Between starting to look forward and still sorting through the life luggage, I’ve been thinking a lot in the past couple of weeks about how relevant it is who we once were or who we’ve always been, when considering who we might be in the future. When it feels like something is missing in life, is the right approach to go back and see what we might have lost along the way, or is the answer much more likely to be a puzzle piece we never had?

Writing has always been a big part of my life, but I’ve not written regularly for myself since 2013. As I was starting to build my career I felt less comfortable sharing the inner monologue. I think I’d also become unsure of the purpose of it. In hindsight, and reading back through what I wrote from the mid 2000’s onward, I can see now that it was my own way of figuring things out. Perhaps not too dissimilar to trying to spell a word or solve a sum without writing it down. I’m feeling good again about being able to show my working out. At the same time I also feel like I could change my mind any day now.

This feels like reclaiming a part of me. The key, I think, is to focus on what the writing achieves, rather than attempting to emulate a particular style that feels in keeping with how I approached this years ago. When a band makes a new record after a seven year gap, do you want it to sound like a direct follow up to what preceded it, or would you prefer they threw out the rule book and wrote from the same place of honesty that they did for their first album?

That’s the tension I’m interested in at the mo, the fine line that separates learning from the past and dictating how things should be done.

On music, I’ve been enjoying Jim Adkins from Jimmy Eat World’s YouTube show ‘Pass Through Frequencies‘ where he talks to other musicians about songwriting. Almost every episode has gone off on brilliant philosophical tangents and offered gems of perspective and inspiration. On a recent episode with Frank Turner, talking about exactly this issue of the old versus the new, Jim shared a response to listeners wanting a band’s latest output to sound like their earlier material – “That’s on you”.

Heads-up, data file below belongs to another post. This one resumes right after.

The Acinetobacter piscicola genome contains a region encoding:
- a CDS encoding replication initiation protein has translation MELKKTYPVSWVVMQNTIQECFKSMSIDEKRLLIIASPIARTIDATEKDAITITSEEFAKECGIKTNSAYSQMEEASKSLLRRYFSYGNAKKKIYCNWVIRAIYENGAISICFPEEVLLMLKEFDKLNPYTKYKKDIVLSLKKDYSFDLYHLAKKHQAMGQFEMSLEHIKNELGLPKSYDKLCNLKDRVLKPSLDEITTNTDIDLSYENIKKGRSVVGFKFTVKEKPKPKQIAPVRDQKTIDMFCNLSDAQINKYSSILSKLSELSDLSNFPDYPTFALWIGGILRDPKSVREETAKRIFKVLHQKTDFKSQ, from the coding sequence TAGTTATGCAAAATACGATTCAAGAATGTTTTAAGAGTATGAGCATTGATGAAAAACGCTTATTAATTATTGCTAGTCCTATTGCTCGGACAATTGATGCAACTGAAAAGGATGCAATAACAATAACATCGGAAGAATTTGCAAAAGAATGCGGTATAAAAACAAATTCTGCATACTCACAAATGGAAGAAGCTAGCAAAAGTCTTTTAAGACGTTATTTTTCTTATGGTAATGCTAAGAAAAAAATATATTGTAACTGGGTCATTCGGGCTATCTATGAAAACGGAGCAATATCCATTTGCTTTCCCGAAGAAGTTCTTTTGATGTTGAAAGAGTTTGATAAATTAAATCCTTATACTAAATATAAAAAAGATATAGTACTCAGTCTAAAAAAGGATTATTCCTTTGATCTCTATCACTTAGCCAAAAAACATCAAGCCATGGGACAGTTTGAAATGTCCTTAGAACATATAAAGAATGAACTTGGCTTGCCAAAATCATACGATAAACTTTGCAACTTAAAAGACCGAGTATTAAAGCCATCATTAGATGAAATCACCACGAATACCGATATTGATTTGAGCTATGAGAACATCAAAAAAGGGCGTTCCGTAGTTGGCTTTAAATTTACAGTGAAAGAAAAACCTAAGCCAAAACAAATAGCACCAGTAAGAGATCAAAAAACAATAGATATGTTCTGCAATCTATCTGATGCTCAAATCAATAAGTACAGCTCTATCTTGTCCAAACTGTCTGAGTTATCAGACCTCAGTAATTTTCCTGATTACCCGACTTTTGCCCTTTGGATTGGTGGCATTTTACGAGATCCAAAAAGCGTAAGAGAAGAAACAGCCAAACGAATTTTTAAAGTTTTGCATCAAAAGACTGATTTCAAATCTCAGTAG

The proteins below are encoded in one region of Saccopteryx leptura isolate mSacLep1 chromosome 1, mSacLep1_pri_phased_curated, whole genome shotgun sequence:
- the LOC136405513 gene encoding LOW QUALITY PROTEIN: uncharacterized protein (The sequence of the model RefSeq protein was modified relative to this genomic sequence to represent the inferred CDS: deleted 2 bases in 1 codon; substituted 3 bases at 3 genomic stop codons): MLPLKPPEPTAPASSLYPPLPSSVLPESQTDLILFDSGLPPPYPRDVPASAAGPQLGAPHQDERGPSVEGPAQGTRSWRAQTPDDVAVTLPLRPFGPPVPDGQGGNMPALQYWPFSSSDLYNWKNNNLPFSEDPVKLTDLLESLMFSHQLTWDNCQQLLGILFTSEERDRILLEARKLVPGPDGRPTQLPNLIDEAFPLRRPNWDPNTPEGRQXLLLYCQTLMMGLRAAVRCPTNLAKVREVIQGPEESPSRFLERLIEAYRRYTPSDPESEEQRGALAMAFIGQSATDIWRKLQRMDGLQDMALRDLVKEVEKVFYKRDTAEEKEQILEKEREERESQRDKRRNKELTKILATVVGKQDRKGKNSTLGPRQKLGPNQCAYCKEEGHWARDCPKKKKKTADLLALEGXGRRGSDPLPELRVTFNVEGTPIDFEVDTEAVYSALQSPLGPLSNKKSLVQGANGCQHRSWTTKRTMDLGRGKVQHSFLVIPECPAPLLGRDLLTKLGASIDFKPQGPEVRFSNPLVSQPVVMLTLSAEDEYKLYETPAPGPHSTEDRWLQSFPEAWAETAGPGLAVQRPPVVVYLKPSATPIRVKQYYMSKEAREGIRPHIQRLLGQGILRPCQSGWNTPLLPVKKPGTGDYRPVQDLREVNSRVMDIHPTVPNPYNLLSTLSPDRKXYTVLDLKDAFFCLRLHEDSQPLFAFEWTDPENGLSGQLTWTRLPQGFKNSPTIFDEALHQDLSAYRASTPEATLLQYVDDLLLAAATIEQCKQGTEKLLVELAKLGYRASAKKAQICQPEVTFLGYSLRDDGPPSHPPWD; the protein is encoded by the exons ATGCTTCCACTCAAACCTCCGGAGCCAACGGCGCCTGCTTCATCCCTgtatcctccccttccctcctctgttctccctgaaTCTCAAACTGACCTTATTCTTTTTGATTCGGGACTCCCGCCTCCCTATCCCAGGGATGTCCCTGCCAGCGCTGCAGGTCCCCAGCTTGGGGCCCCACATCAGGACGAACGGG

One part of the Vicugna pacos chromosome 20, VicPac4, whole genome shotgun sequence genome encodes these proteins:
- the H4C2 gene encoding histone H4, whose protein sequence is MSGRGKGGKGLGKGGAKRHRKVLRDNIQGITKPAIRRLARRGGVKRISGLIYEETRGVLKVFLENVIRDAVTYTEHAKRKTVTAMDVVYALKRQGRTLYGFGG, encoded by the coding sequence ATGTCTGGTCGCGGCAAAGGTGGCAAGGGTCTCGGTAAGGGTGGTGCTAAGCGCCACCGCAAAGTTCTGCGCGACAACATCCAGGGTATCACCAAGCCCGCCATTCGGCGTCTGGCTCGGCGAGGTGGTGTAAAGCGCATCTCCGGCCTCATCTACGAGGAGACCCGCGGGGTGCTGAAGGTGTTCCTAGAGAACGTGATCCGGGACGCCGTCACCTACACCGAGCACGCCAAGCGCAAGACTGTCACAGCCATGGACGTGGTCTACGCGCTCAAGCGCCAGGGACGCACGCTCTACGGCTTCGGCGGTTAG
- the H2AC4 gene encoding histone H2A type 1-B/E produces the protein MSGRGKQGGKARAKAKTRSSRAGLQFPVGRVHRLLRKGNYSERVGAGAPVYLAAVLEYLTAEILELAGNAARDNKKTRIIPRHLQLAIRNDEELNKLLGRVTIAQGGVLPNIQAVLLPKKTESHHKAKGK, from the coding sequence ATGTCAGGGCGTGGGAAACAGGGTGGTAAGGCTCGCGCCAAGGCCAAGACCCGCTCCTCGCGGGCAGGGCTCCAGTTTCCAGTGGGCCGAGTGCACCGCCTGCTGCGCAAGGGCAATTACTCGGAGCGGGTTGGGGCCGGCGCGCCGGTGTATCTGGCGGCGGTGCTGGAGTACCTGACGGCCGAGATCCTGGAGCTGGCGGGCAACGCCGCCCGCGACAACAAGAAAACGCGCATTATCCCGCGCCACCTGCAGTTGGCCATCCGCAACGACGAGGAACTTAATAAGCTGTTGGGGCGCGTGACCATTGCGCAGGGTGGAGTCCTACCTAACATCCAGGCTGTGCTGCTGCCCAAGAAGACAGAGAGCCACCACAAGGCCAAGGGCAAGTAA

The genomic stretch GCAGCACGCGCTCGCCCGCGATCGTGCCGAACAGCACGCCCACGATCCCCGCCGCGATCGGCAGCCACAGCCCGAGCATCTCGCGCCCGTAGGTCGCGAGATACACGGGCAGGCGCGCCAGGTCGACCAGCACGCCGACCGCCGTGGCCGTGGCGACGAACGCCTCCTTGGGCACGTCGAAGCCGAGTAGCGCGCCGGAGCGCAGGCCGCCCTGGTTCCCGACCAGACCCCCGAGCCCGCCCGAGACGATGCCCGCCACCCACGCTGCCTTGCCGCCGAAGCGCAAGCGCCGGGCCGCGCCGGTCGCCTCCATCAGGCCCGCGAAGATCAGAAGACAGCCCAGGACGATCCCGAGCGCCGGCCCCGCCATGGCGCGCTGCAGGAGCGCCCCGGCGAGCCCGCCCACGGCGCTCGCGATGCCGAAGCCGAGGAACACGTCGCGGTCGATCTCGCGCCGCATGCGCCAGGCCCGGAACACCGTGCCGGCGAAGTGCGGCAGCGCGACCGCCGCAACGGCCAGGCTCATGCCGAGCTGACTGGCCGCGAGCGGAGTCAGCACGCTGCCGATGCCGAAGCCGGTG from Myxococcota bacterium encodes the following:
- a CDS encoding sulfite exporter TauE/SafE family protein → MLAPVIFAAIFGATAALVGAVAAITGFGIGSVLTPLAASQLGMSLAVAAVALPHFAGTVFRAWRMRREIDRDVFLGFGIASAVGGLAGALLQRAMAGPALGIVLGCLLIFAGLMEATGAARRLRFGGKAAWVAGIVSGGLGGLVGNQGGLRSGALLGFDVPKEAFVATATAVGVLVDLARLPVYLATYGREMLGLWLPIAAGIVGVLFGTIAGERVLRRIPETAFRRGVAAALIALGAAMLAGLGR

He’s painfully right. None of us have any obligation to be who anyone else wants us to be based on who we once were. It’s not a valid criticism of who we are now, more an indicator of what they feel they need, or what they might think they’re missing. In some cases, what might have worked for them about who we were, could have been detrimental to us.

At 33 (Ok, 32 and 11 months), I’ve rotated around the sun enough times to have collected a reasonably broad collection of phases in my life. My home has become a museum of artefacts from each of these eras that I’ve knowingly curated. I love this. I’m not one for burning bridges, the nostalgia junkie at the heart of me loves to be able to step back in time, whether it’s a visual tribute to a snapshot in time or reconnecting with the people who I have joint custody with over a particular set of memories.

We all want to be the best version of ourselves – That feels like a fairly base level mission statement and maybe verges on redundant, why would we want the opposite? Do we really want to reach our Greatest Hits moment though? Is it better to run the risk of making all new mistakes or enter a repeat cycle of our finest moments?

I think this moment in history offers us all a chance to be a different version of ourselves. Not intentionally better, or necessarily worse. Just something other than the same.

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